Focus on Budget and Debt

Focus on Budget and Debt

Printer-friendly version
a a
Type Size: Small

On March 18, the Congressional Budget Office published its estimate of the president’s 2012 budget. That same day, Office of Management and Budget director Jack Lew commented on the CBO analysis.

Also on March 18, the U.S. Government Accountability Office posted new long-term budget projections. It estimates that the national debt will exceed 100 percent of GDP by 2021.

A March 16 Pew poll found sharply declining support for Republicans on budget issues. It also found strong opposition to cutting Social Security and Medicare, which Republicans have promised to do.

A March 15 ABC News/Washington Post poll found that only 31 percent of voters support the Republican policy of only cutting spending to reduce the deficit; 64 percent believe higher taxes will also be necessary.

That same poll found that if there is a government shutdown, people will blame Republicans over Obama by a 45 percent to 31 percent margin.

Also on March 15, the Committee for a Responsible Federal Budget published a study on how different fiscal choices will affect different generations. It concludes that putting off the pain of adjustment will only make the pain worse.

And on March 15, the Senate Budget Committee held a hearing on the Bipartisan Policy Center’s debt reduction report.

On March 15, Senators Michael Bennett (D-CO), Mike Johanns (R-NE) and 62 other senators sent a letter to President Obama asking him to put forward a comprehensive deficit reduction proposal. There was no explanation for why they can’t do so themselves.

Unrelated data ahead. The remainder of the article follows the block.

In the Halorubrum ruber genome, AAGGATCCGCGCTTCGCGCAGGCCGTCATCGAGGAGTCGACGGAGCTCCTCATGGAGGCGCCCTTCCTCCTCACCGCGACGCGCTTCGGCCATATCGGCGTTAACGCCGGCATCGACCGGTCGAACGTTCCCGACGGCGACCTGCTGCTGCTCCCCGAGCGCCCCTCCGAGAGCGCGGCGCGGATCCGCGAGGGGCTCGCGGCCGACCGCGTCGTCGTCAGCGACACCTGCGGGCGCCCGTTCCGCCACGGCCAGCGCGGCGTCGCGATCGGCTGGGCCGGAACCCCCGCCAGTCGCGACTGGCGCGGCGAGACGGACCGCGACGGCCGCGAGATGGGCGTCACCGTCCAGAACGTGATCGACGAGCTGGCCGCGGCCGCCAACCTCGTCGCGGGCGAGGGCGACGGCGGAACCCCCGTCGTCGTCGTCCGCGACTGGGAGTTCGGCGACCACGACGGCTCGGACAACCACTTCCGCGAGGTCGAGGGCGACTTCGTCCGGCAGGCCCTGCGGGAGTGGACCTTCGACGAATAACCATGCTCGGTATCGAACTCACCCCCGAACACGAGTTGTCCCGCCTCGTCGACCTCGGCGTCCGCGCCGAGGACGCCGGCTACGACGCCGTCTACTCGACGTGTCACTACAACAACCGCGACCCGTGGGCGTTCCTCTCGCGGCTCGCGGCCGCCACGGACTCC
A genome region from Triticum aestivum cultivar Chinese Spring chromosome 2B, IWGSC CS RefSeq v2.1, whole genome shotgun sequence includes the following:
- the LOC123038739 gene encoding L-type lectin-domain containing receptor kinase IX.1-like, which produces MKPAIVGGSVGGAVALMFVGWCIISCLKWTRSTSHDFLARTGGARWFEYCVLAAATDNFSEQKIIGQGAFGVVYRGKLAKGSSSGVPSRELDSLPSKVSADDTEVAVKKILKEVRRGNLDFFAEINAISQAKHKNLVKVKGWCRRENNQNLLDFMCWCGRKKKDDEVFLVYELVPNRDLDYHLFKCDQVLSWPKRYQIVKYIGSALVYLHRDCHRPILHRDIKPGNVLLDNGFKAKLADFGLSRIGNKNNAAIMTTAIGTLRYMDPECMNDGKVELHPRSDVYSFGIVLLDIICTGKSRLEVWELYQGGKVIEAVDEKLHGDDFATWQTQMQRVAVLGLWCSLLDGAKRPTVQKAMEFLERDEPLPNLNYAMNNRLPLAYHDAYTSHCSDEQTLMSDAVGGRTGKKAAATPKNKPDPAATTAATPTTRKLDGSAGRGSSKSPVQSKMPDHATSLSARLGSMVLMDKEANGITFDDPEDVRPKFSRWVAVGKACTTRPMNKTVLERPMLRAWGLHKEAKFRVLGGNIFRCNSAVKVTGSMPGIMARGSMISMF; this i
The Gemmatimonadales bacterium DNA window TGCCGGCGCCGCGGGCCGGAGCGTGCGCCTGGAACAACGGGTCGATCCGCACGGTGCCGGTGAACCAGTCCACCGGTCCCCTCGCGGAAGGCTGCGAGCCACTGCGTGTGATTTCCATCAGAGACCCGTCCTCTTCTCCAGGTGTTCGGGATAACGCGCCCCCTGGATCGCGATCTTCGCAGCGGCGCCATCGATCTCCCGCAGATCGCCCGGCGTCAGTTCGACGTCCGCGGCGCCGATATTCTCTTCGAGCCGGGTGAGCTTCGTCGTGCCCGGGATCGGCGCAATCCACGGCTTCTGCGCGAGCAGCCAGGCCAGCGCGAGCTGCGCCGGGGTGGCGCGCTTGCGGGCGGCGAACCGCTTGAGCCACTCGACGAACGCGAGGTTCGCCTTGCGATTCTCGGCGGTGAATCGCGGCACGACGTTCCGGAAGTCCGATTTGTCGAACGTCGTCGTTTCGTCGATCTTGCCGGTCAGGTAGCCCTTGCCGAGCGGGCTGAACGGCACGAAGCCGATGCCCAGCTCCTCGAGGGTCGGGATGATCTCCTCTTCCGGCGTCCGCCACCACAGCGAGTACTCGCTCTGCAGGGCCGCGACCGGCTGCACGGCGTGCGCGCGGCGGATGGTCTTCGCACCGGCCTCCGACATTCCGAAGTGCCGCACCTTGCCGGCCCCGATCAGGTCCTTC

And on March 15, the Republican members of the Joint Economic Committee released a study which found that fiscal consolidation raises economic growth. In a March 21 commentary, Chad Stone of the Center on Budget and Policy Priorities took issue with the Republican study.

A March 9 Ipsos/Reuters poll found strong opposition to cutting Social Security or Medicare to balance the budget.

On March 3, the Congressional Research Service published a summary of the congressional budget process.

I last posted items on this topic on March 11.

Bruce Bartlett is an American historian and columnist who focuses on the intersection between politics and economics. He blogs daily and writes a weekly column at The Fiscal Times. Bartlett has written for Forbes Magazine and Creators Syndicate, and his work is informed by many years in government, including as a senior policy analyst in the Reagan White House. He is the author of seven books including the New York Times best-seller, Imposter: How George W. Bush Bankrupted America and Betrayed the Reagan Legacy (Doubleday, 2006).

Bruce Bartlett’s columns focus on the intersection of politics and economics. The author of seven books, he worked in government for many years and was senior policy analyst in the Reagan White House.